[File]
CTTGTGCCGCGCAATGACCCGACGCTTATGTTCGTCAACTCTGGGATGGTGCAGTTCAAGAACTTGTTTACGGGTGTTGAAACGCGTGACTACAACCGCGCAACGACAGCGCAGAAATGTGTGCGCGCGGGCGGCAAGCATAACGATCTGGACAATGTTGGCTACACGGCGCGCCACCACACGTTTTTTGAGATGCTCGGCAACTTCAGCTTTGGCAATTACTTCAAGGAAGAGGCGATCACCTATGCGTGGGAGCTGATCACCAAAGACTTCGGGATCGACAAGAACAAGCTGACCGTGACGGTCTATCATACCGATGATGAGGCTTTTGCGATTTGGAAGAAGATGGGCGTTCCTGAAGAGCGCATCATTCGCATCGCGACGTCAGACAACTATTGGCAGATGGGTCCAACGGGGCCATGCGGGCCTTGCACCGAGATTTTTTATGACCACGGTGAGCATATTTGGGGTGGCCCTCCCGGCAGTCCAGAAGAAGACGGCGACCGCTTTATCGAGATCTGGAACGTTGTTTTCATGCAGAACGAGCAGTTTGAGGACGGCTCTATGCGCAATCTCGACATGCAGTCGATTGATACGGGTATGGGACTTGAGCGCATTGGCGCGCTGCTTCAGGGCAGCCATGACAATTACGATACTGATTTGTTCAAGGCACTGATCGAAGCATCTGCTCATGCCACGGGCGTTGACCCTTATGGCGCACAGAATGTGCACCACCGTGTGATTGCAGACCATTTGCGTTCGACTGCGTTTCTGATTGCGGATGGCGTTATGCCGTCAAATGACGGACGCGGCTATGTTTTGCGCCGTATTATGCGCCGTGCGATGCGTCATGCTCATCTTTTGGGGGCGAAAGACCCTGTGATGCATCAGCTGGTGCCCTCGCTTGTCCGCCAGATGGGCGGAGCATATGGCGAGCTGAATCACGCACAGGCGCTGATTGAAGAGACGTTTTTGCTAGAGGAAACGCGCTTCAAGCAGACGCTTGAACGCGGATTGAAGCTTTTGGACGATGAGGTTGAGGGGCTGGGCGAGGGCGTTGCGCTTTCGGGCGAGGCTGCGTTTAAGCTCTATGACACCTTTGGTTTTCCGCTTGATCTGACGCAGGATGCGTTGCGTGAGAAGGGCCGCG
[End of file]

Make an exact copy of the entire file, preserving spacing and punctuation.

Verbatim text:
CTTGTGCCGCGCAATGACCCGACGCTTATGTTCGTCAACTCTGGGATGGTGCAGTTCAAGAACTTGTTTACGGGTGTTGAAACGCGTGACTACAACCGCGCAACGACAGCGCAGAAATGTGTGCGCGCGGGCGGCAAGCATAACGATCTGGACAATGTTGGCTACACGGCGCGCCACCACACGTTTTTTGAGATGCTCGGCAACTTCAGCTTTGGCAATTACTTCAAGGAAGAGGCGATCACCTATGCGTGGGAGCTGATCACCAAAGACTTCGGGATCGACAAGAACAAGCTGACCGTGACGGTCTATCATACCGATGATGAGGCTTTTGCGATTTGGAAGAAGATGGGCGTTCCTGAAGAGCGCATCATTCGCATCGCGACGTCAGACAACTATTGGCAGATGGGTCCAACGGGGCCATGCGGGCCTTGCACCGAGATTTTTTATGACCACGGTGAGCATATTTGGGGTGGCCCTCCCGGCAGTCCAGAAGAAGACGGCGACCGCTTTATCGAGATCTGGAACGTTGTTTTCATGCAGAACGAGCAGTTTGAGGACGGCTCTATGCGCAATCTCGACATGCAGTCGATTGATACGGGTATGGGACTTGAGCGCATTGGCGCGCTGCTTCAGGGCAGCCATGACAATTACGATACTGATTTGTTCAAGGCACTGATCGAAGCATCTGCTCATGCCACGGGCGTTGACCCTTATGGCGCACAGAATGTGCACCACCGTGTGATTGCAGACCATTTGCGTTCGACTGCGTTTCTGATTGCGGATGGCGTTATGCCGTCAAATGACGGACGCGGCTATGTTTTGCGCCGTATTATGCGCCGTGCGATGCGTCATGCTCATCTTTTGGGGGCGAAAGACCCTGTGATGCATCAGCTGGTGCCCTCGCTTGTCCGCCAGATGGGCGGAGCATATGGCGAGCTGAATCACGCACAGGCGCTGATTGAAGAGACGTTTTTGCTAGAGGAAACGCGCTTCAAGCAGACGCTTGAACGCGGATTGAAGCTTTTGGACGATGAGGTTGAGGGGCTGGGCGAGGGCGTTGCGCTTTCGGGCGAGGCTGCGTTTAAGCTCTATGACACCTTTGGTTTTCCGCTTGATCTGACGCAGGATGCGTTGCGTGAGAAGGGCCGCG